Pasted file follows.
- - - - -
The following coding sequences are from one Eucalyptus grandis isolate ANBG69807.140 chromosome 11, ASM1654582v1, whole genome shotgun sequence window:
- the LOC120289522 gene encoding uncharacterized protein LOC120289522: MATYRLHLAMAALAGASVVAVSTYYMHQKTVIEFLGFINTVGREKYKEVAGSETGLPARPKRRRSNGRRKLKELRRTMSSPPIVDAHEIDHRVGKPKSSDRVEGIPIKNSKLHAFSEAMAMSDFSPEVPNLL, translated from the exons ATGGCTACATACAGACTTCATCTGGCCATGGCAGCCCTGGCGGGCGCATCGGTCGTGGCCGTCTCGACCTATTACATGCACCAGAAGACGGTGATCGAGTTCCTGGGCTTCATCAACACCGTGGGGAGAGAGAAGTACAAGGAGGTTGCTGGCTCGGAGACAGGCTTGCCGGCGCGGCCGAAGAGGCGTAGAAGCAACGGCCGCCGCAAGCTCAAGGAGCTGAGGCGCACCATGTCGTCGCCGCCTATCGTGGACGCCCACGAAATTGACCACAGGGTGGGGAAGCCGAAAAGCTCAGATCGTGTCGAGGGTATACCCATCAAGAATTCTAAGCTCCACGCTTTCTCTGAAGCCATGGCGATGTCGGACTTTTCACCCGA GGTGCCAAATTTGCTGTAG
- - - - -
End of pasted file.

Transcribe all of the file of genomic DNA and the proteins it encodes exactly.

The following coding sequences are from one Eucalyptus grandis isolate ANBG69807.140 chromosome 11, ASM1654582v1, whole genome shotgun sequence window:
- the LOC120289522 gene encoding uncharacterized protein LOC120289522: MATYRLHLAMAALAGASVVAVSTYYMHQKTVIEFLGFINTVGREKYKEVAGSETGLPARPKRRRSNGRRKLKELRRTMSSPPIVDAHEIDHRVGKPKSSDRVEGIPIKNSKLHAFSEAMAMSDFSPEVPNLL, translated from the exons ATGGCTACATACAGACTTCATCTGGCCATGGCAGCCCTGGCGGGCGCATCGGTCGTGGCCGTCTCGACCTATTACATGCACCAGAAGACGGTGATCGAGTTCCTGGGCTTCATCAACACCGTGGGGAGAGAGAAGTACAAGGAGGTTGCTGGCTCGGAGACAGGCTTGCCGGCGCGGCCGAAGAGGCGTAGAAGCAACGGCCGCCGCAAGCTCAAGGAGCTGAGGCGCACCATGTCGTCGCCGCCTATCGTGGACGCCCACGAAATTGACCACAGGGTGGGGAAGCCGAAAAGCTCAGATCGTGTCGAGGGTATACCCATCAAGAATTCTAAGCTCCACGCTTTCTCTGAAGCCATGGCGATGTCGGACTTTTCACCCGA GGTGCCAAATTTGCTGTAG